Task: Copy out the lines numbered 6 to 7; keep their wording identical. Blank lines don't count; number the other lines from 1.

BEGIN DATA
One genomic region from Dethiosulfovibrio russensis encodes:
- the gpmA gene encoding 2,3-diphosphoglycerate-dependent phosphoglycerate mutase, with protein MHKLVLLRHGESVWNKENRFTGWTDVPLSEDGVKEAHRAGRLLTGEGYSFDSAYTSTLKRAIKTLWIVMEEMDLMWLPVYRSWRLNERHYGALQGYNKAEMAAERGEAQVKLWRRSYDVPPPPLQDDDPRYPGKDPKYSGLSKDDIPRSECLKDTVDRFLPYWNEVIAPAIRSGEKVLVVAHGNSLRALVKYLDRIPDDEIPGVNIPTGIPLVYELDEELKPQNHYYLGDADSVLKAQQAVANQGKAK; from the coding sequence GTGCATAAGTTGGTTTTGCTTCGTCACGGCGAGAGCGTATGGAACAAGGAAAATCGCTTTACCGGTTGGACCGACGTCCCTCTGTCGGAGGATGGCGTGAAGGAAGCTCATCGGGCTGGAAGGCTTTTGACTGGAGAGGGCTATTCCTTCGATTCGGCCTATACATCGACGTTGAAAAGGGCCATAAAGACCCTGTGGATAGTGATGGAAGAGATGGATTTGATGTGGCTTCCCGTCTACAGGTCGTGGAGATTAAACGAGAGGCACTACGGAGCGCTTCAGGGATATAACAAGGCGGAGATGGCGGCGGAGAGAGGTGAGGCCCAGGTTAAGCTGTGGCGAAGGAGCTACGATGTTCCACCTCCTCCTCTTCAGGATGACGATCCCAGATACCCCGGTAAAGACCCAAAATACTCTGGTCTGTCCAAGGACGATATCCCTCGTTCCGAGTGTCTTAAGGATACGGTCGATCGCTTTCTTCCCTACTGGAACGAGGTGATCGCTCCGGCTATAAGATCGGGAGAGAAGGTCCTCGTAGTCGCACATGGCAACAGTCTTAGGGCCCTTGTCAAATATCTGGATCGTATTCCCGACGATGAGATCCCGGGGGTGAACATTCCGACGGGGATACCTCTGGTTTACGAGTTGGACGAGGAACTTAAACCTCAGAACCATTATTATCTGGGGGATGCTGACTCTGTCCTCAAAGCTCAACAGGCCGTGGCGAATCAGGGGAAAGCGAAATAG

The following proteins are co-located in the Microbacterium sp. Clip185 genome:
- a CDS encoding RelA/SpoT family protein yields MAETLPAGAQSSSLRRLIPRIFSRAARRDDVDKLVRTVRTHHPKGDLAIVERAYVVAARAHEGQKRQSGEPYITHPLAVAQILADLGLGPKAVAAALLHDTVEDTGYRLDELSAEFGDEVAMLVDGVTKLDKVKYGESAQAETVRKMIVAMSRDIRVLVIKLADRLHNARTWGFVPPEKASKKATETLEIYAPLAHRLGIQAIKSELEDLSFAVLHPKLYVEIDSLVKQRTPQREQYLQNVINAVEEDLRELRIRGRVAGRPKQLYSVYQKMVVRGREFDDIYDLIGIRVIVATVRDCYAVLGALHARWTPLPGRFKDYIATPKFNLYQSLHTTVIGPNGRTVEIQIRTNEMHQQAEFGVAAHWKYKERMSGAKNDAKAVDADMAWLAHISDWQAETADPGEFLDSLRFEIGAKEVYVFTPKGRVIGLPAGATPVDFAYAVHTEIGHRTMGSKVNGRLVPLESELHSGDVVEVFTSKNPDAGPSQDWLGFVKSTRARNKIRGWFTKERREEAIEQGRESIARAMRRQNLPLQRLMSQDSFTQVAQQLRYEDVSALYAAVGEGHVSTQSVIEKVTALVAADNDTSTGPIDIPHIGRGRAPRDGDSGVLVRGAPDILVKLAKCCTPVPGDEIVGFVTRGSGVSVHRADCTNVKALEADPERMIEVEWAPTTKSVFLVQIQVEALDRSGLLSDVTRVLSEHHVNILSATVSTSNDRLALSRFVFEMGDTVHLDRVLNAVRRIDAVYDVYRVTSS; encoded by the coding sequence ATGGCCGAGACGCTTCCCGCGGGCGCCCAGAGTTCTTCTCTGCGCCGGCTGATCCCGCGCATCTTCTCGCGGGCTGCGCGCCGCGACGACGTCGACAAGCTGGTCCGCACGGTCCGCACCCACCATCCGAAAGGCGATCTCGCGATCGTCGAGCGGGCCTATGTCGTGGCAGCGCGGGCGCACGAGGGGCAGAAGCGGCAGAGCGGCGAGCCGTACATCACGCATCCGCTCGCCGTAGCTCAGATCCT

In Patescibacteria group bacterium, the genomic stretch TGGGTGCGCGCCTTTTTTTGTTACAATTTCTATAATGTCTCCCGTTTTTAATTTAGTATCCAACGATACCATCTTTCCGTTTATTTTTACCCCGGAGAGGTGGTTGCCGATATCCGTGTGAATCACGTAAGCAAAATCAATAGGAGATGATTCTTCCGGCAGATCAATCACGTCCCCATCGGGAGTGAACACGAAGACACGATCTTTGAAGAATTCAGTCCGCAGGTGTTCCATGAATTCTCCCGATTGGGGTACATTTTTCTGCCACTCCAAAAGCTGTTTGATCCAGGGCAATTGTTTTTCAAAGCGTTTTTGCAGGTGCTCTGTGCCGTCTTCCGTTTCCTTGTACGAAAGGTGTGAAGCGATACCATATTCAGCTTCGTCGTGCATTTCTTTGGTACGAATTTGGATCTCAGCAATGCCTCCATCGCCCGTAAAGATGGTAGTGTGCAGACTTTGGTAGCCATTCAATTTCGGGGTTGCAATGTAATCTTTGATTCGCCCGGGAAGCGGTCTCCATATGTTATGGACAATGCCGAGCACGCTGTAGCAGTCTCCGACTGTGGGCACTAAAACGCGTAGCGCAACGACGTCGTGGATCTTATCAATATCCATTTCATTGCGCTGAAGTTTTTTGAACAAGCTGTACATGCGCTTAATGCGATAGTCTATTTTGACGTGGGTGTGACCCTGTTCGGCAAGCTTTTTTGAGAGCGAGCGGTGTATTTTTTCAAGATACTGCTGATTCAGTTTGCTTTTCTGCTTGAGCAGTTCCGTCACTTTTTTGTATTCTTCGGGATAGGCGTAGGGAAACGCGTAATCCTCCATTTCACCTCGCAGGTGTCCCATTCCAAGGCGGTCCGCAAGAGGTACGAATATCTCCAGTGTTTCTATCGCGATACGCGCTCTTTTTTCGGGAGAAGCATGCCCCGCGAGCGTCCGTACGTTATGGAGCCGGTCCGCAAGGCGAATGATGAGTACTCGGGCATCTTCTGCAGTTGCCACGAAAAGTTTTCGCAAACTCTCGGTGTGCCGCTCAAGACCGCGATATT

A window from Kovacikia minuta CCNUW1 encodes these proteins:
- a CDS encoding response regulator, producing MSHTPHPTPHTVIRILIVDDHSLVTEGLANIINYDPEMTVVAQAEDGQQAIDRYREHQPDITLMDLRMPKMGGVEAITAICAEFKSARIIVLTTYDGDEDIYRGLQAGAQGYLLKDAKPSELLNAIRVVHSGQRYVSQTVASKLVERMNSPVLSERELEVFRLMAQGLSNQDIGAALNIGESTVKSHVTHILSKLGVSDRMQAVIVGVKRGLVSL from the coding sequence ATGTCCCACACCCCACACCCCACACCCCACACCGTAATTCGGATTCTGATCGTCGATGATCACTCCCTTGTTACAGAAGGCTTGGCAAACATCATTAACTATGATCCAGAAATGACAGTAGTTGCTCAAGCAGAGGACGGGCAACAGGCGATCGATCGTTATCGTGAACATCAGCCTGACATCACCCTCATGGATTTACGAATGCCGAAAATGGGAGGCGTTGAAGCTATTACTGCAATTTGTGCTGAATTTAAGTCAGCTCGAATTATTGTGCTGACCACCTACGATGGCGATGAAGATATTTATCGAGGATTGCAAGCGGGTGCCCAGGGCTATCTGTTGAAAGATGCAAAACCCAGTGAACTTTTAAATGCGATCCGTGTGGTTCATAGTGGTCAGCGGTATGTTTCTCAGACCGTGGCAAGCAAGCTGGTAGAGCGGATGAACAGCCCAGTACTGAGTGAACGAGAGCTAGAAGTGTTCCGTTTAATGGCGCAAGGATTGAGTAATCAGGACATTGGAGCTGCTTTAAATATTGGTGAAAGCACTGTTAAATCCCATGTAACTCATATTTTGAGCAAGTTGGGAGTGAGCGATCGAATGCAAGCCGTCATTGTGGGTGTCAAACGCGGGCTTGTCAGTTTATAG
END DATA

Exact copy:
A window from Kovacikia minuta CCNUW1 encodes these proteins:
- a CDS encoding response regulator, producing MSHTPHPTPHTVIRILIVDDHSLVTEGLANIINYDPEMTVVAQAEDGQQAIDRYREHQPDITLMDLRMPKMGGVEAITAICAEFKSARIIVLTTYDGDEDIYRGLQAGAQGYLLKDAKPSELLNAIRVVHSGQRYVSQTVASKLVERMNSPVLSERELEVFRLMAQGLSNQDIGAALNIGESTVKSHVTHILSKLGVSDRMQAVIVGVKRGLVSL from the coding sequence ATGTCCCACACCCCACACCCCACACCCCACACCGTAATTCGGATTCTGATCGTCGATGATCACTCCCTTGTTACAGAAGGCTTGGCAAACATCATTAACTATGATCCAGAAATGACAGTAGTTGCTCAAGCAGAGGACGGGCAACAGGCGATCGATCGTTATCGTGAACATCAGCCTGACATCACCCTCATGGATTTACGAATGCCGAAAATGGGAGGCGTTGAAGCTATTACTGCAATTTGTGCTGAATTTAAGTCAGCTCGAATTATTGTGCTGACCACCTACGATGGCGATGAAGATATTTATCGAGGATTGCAAGCGGGTGCCCAGGGCTATCTGTTGAAAGATGCAAAACCCAGTGAACTTTTAAATGCGATCCGTGTGGTTCATAGTGGTCAGCGGTATGTTTCTCAGACCGTGGCAAGCAAGCTGGTAGAGCGGATGAACAGCCCAGTACTGAGTGAACGAGAGCTAGAAGTGTTCCGTTTAATGGCGCAAGGATTGAGTAATCAGGACATTGGAGCTGCTTTAAATATTGGTGAAAGCACTGTTAAATCCCATGTAACTCATATTTTGAGCAAGTTGGGAGTGAGCGATCGAATGCAAGCCGTCATTGTGGGTGTCAAACGCGGGCTTGTCAGTTTATAG